A Gagauz folk ensemble
In an article entitled “Incompetence or Betrayal? Gagauzia Learns to De-Russify from Tatarstan,” Ivan Shilov calls attention to and expresses outrage over the latest effort of the Kazan Tatars to provide leadership for fellow Turkic groups not only in Russia but in former Soviet republics like Moldova.
The Regnum commentator is especially angry about Tatarstan’s role with the 100,000 Gagauz given than Moscow has long counted on this ethnically Turkic but predominantly Russian Orthodox and Russian-speaking group to bring pressure, along with Transdniestria on Chisinau.
But his words also reflect the anger of many in the Russian capital about Tatarstan’s efforts to reach out to other Turkic groups not only inside the Russian Federation but across the entire post-Soviet space and its unwillingness to break ties with Turkey, despite Moscow’s insistence that Kazan do so.
Indeed, some Russian writers are now pointing to Tatarstan as an example of Turkey’s successful use of “soft power” inside Russia and demanding that Moscow take a harder line against it, even though doing so could provoke a new rise of nationalism among the Tatars.
To some extent, Moscow has only itself to blame. Not only did it promote Tatarstan as a link and model for the Crimean Tatars after the annexation of that Ukrainian peninsula, but it has generally welcomed Kazan’s support for cultural activities in other Turkic republics in Russia.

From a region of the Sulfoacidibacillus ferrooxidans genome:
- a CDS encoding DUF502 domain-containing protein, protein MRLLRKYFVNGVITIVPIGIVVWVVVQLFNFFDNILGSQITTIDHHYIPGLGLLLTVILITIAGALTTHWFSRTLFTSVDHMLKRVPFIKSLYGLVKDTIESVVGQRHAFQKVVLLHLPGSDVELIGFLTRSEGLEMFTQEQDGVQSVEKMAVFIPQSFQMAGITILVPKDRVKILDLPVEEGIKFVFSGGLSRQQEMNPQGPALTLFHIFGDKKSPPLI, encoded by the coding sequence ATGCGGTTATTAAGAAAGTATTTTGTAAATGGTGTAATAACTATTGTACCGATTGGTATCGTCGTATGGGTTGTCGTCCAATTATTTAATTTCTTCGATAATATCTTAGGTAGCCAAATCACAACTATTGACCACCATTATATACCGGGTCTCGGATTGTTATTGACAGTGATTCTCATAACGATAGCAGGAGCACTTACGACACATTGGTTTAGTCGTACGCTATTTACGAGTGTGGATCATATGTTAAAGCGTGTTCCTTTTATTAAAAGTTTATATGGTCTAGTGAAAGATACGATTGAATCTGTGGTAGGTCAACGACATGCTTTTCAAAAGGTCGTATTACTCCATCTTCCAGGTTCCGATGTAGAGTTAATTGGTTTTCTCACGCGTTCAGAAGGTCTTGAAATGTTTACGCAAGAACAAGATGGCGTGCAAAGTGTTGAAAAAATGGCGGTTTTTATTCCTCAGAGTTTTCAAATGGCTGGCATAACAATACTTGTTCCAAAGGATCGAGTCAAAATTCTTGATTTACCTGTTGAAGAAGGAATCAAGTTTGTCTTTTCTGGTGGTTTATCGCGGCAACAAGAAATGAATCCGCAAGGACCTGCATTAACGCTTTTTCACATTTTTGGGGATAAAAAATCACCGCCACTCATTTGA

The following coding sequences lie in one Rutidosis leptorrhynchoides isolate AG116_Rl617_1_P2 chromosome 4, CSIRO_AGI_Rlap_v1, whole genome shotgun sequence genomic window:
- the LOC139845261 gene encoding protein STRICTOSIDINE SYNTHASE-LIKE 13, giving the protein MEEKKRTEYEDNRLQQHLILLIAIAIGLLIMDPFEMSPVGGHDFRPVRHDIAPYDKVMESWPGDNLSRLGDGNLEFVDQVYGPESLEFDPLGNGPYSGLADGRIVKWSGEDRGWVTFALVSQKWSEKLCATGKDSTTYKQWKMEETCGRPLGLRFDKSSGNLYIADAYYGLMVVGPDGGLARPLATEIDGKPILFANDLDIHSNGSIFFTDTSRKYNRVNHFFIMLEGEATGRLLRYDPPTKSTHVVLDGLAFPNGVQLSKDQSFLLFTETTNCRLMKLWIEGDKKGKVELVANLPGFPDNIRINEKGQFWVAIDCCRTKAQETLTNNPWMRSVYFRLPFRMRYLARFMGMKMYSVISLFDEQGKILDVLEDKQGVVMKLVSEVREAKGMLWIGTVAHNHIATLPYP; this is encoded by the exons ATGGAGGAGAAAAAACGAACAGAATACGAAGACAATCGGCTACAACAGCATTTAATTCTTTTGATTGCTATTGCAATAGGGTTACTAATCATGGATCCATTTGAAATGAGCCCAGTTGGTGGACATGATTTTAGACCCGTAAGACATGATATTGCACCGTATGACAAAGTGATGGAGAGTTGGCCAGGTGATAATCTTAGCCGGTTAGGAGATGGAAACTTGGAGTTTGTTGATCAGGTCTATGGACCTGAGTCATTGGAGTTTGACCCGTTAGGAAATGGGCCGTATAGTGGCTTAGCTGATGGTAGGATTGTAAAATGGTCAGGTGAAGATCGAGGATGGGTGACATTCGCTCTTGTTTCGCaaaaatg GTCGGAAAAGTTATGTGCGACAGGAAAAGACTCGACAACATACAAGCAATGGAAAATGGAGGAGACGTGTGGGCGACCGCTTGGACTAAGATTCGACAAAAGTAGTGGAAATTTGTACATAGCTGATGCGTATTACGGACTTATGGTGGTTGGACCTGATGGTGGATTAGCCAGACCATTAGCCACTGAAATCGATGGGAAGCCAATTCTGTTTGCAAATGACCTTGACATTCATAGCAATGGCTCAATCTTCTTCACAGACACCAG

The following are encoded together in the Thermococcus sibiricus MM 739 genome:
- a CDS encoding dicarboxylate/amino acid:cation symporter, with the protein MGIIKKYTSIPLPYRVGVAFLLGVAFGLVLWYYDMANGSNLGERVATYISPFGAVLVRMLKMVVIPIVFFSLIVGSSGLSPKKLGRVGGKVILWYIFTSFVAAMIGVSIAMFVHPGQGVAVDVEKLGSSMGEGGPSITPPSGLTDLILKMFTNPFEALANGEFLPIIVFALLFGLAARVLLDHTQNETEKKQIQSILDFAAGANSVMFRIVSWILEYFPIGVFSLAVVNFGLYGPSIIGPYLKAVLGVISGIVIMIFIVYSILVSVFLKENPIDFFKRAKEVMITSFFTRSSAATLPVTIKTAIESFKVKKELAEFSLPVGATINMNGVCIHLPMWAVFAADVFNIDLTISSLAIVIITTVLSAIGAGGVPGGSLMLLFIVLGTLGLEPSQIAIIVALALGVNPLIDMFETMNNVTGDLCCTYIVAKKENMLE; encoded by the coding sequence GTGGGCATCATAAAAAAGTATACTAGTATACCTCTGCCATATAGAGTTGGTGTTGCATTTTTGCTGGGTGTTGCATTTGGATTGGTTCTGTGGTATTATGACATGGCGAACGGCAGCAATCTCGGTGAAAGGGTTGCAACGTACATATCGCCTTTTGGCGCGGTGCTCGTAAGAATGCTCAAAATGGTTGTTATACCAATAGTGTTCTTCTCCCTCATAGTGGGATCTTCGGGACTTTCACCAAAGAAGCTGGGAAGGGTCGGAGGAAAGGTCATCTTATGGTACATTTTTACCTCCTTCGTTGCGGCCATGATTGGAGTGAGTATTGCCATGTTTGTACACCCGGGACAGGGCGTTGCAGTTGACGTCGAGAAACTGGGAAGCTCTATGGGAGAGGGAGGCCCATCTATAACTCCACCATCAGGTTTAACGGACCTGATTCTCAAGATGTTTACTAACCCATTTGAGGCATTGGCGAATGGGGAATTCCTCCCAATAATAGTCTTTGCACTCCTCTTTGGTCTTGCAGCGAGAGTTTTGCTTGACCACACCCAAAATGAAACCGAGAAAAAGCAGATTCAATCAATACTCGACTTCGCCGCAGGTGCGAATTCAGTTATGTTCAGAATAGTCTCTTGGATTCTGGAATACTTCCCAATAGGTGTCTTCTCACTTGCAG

According to Shilov, “the authorities of Gagauzia intend to study and introduce in the autonomy the experience of Tatarstan on ‘the preservation and development of native language’ and ‘the realization of bilingualism.’”
Rimma Ratnikova, head of Tatarstan’s State Council, told the Gagauz visitors that their two peoples have much in common because “at one and the same time we passed through the same historical path of the upsurge of national self-consciousness and the preservation of traditions, language and culture.”
The Gagauz leaders visiting Kazan, Shilov continues, were “particularly interested in the issue of the preservation and development of the native language.”
Gagauzia currently has three state languages – Russian, Gagauz and Moldovan – but government work is conducted almost exclusively in Russian. Some Gagauz would like to change that.
Shilov says that “practically 100 percent of the population” of Gagauzia speaks Russian, although he acknowledges that 92.3 percent of the Gagauz living in Moldova declared in the 2004 Moldovan census that they consider Gagauz their native language.
What is striking, he adds, is that the supposedly “’pro-Russian’” Gagauz leadership is suddenly promoting the Gagauz language at the expense of Russian and doing so with the help of the Tatars. In this, Shilov says, the Gagauz are pursuing precisely the line that “Russophobes from Chisinau” favor.
Indeed, the Regnum commentator notes, some in the Moldovan capital routinely criticize the Gagauz because they say that “the Gagauz autonomy is hardly ‘Gagauz’ given that people there speak Russian, educate their children in Russian and on the whole are oriented toward Russia.”
Shilov concludes his commentary by noting that Irina Vlakh, the bashkan (head) of Gagauzia was elected to that post “with the active support of the Kremlin and its ‘reliable’ Moldovan ‘partners’” and brought in many people from Chisinau to run things in Komrat. Now, however, she or at least some of her subordinates appear prepared to go in a different direction — and with Tatarstan’s help.
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